Since the Great Recession, cities like Dallas, Houston, Phoenix, and Hobbs, New Mexico, have seen construction booms. Homes and skyscrapers have popped up virtually in a single day because of low-cost labor Latino immigrants present contractors.
But at what price?
“Building the American Dream,” a brand new VOCES/PBS documentary, examines the results of this construction boom in the American Southwest on Latino workers by telling the tales of these erecting buildings in Texas.
The film dives into the lives of 1 Mexican immigrant household in Texas after their construction employee son dies whereas on the job.
A Salvadorian electrician couple is cheated out of wages and tries to power a contractor to pay regardless of having no union to again them up,
Meanwhile, advocates work to attempt to persuade lawmakers and metropolis officers to make lives higher for workers, not by demanding insurance coverage or workers’ compensation, however via an easy request: water breaks.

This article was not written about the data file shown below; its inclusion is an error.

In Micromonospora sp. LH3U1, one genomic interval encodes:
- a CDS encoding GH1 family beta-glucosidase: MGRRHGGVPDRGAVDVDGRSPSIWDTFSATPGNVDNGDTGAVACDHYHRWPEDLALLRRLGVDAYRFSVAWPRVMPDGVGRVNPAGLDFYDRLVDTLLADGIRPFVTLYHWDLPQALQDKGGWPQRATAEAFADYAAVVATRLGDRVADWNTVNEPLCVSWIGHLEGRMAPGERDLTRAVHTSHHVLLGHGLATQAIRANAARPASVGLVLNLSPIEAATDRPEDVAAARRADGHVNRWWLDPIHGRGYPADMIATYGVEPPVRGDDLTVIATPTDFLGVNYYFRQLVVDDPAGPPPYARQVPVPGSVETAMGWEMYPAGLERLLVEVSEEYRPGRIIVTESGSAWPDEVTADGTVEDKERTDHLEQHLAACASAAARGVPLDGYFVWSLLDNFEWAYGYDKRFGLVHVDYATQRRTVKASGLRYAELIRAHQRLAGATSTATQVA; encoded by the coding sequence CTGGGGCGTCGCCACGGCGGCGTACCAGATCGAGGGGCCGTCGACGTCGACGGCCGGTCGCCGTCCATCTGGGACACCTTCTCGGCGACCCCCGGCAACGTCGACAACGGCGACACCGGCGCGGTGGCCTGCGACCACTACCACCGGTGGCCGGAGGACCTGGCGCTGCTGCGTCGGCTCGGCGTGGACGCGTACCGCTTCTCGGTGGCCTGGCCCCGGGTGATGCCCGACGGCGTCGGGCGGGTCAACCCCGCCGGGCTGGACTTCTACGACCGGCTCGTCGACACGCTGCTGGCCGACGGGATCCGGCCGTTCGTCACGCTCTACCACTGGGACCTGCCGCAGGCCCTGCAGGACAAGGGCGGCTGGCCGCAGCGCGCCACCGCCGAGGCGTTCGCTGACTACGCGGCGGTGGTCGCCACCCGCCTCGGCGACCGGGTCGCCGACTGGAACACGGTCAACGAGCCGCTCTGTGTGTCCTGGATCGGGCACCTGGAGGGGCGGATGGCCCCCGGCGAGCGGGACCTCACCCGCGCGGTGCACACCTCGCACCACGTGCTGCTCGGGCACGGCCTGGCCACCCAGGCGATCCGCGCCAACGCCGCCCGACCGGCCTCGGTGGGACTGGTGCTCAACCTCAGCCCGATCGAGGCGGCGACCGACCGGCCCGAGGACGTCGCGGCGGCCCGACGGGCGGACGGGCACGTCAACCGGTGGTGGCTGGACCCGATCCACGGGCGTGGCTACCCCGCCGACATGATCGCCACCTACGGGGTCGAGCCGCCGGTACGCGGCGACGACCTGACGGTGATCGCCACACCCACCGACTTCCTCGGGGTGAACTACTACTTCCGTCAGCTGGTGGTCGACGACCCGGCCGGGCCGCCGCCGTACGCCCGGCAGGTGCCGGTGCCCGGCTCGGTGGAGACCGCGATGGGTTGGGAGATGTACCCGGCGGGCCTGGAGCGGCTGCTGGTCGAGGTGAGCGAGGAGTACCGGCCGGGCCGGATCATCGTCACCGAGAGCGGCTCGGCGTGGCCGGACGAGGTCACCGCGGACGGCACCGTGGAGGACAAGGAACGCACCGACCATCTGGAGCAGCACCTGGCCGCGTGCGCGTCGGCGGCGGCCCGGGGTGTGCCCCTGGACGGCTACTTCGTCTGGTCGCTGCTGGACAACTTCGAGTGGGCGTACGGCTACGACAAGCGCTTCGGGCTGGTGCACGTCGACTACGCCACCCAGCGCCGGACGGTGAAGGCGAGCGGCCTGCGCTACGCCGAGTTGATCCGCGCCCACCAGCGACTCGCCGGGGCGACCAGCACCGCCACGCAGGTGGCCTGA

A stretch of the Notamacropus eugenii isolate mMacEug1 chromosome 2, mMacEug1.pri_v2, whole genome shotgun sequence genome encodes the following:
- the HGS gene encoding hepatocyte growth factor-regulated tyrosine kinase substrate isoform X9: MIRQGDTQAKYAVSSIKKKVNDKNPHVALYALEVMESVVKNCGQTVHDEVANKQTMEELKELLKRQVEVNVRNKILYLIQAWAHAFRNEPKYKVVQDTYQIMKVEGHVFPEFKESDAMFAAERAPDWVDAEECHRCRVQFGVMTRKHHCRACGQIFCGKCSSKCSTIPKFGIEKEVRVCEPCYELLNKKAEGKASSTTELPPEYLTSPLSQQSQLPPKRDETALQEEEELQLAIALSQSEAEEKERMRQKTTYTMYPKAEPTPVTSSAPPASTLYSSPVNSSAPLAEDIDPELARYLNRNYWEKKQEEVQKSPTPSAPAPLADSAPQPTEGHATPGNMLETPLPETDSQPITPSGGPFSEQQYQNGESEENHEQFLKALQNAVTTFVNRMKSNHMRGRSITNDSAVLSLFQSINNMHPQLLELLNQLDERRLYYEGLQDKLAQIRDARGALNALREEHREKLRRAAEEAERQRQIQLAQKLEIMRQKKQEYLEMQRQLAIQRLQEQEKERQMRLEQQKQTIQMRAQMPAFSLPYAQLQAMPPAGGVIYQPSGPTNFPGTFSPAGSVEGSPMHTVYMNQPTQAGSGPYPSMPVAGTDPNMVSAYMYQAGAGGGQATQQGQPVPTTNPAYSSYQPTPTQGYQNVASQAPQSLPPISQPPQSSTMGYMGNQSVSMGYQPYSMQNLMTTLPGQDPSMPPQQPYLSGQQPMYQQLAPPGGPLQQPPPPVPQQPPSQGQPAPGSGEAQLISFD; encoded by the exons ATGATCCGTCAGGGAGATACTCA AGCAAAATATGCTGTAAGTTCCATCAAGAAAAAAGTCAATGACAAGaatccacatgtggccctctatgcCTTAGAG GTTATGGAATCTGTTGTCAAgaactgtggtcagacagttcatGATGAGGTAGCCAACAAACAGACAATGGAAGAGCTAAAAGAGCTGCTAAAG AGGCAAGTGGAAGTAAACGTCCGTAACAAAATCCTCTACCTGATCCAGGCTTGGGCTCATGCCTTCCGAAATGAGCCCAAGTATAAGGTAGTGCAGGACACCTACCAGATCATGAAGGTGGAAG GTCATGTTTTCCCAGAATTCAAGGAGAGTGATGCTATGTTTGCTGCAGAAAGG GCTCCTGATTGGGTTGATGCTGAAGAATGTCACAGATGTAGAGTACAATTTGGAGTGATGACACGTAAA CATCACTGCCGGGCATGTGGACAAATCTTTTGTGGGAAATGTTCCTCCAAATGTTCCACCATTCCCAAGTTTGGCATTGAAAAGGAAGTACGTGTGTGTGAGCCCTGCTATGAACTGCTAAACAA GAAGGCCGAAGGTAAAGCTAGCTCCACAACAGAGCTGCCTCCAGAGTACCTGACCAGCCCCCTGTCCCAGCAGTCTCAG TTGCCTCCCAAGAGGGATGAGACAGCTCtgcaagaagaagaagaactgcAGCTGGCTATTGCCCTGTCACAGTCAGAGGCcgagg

Director Chelsea Hernandez mentioned she’d been working on the film since 2009 and its a microcosm of the exploitation Latino construction workers face in the U.S.
“It’s something that came organically and by talking to the workers I met,” mentioned Hernandez, a third-generation Mexican American filmmaker from Austin, Texas.
She was launched to her topics and the advocacy group the Workers Defense Project after observing the workers plight in Texas, which outlaws most laws geared toward defending laborers. Business leaders in Texas tout its low price in construction to draw funding nevertheless it comes whereas exploiting weak workers, some with no immigration standing, Hernandez mentioned.
The film, although a partnership with Latino Public Broadcasting, is scheduled to start airing on most PBS stations on Tuesday to kick off Hispanic Heritage Month in the United States. It may also be obtainable for streaming on PBS.